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Home Features Luigi’s Mansion: Dark Moon Hands-On

Luigi’s Mansion: Dark Moon Hands-On

Published on June 21, 2012 by

It was funny looking in Nintendo’s booth at E3 this year only to see nothing but Wii U consoles. You would have been forgiven for thinking the company had pretty much forgotten all about its handheld save for the odd representative walking around with a couple of 3DS consoles strapped to her. While the announcements for the system may have been slim, the games present left a very good impression. New Super Mario Bros 2 was fun and the promise of co-op was great news, Paper Mario looked fantastic and even third party attempts like Kingdom Hearts and Castlevania showed the console had enough to look forward to later this year. The one game however that really stood out for me was Luigi’s Mansion and its new subtitle Dark Moon.


There you are Toad!


The original on the Gamecube was somewhat of a cult hit. While not attracting the masses like his older brother’s adventures, it did deliver a genuinely enjoyable experience full of character and plenty of charm. The sequel judging from the demo looks to offer more of the same but this time taking the green plumber to multiple mansions. Shown were three stages each with their own unique theme; a standard mansion, a snow covered mansion and finally an abandoned clock tower. The layout of the game appears to have changed this time round with each mansion housing a selection of smaller missions not too dissimilar to the design seen in Mario Sunshine or Galaxy. These can be selected in the hub area before Professor E. Gadd then teleports you to your desired destination. While only one mission was selectable for each stage it seems highly likely the remaining two will take you to varying areas of each mansion with a different end goal.


I tried out the standard-style mansion first which basically acted as an introduction. Wondering the empty halls I managed to find my trusty Poltergust and flashlight once more before then sucking up ghosts, coins and even the little mice from the original title. Since the game doesn’t offer two sliders to control both Luigi and where he aimed the vacuum, this was instead done via tilting the device. At first it felt awkward, much like the Wii U controls found in Pikmin 3, but after a couple of battles with the undead I started to get the hang of it. Whereas a quick shine of your flashlight would suffice in the original, charging was key to stunning ghosts here as well as sending an electrical charge while sucking them up to weaken them further. It felt like Luigi’s Mansion but with these small added elements it made the controls feel fresh once again.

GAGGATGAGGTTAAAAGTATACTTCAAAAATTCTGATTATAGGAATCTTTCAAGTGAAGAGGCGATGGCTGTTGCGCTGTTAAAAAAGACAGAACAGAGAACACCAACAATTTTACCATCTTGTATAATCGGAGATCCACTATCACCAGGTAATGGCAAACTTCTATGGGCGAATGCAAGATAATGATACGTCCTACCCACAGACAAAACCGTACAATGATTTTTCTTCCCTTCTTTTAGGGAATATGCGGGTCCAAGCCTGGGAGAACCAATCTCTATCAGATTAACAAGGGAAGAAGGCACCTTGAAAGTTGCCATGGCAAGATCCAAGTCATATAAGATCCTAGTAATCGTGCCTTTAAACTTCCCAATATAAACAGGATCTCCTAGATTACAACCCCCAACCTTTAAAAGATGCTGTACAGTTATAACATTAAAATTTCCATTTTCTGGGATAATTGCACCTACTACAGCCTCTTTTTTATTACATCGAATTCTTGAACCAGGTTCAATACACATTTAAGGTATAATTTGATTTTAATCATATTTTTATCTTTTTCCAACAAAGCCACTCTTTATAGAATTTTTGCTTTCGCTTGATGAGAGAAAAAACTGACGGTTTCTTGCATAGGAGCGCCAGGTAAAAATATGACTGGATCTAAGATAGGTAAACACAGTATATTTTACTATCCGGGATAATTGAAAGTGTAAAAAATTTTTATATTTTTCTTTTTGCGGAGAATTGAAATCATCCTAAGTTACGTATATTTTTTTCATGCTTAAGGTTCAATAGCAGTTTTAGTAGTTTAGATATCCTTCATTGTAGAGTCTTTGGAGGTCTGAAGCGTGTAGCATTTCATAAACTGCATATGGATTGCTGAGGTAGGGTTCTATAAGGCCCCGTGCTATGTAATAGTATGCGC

Once I’d cleared the first mansion of all its undead inhabitants it was back to Professor E. Gadd where I was given a rating on my performance. Two stars. Not bad for a first try and something I could easily see myself coming back to top when the final game ships. Here’s hoping some form of online leaderboards or StreetPass equivalent makes it into the game too.


Finding Toad in the snowy themed mansion was my next mission and saw me once more collecting coins and sucking up ghosts. I even found myself skating on a small ice rink complete with giant hockey punk and goal. Interestingly the third and final stage on display; the clock tower mansion introduced an upgrade for Luigi’s flashlight that allowed him to uncover secrets and hidden paths. Shining the now rainbow beam on a gap between you and a chest revealed a path that allowed the plumber to walk over and claim his booty. It was a cool feature that will hopefully be the first of many upgrades in the final game.


The mansions offer plenty of secrets to uncover


Those worried the visuals and overall character from the first title may have been lost in the transition to the smaller screen need not worry as Dark Moon manages to meet and sometimes surpass that featured in the Gamecube launch title. Luigi animates wonderfully with furniture making him leap in fear and ghosts pulling him around the room almost as if he’s water skiing. The ghosts as well are funny to watch especially during sections where the game allows you to peak through windows first person style whilst tilting the console. The environments themselves seem like a big improvement from last year with plenty to interact with and more importantly a nice amount of variety (something I felt the original lacked). It’s nice to not just be exploring a standard mansion but instead get the chance to venture ice covered structures and more. Last year’s trailer for example also showed a Egyptian style tomb, complete with rising mummy. It’s these new settings that should offer plenty of surprises, visual marvels and gameplay opportunities.


I still can’t get over how little Nintendo was pushing it’s 3DS at E3 this year especially considering the quality of its titles. Luigi’s Mansion: Dark Moon headlines a strong line-up for the rest of the year and if the three mansions I got to try out are any indication of the quality of the plumber’s next ghost-capturing adventure, it looks like Luigi may have something to rival that of his brother’s platformer last year. Keep your eyes on this one.

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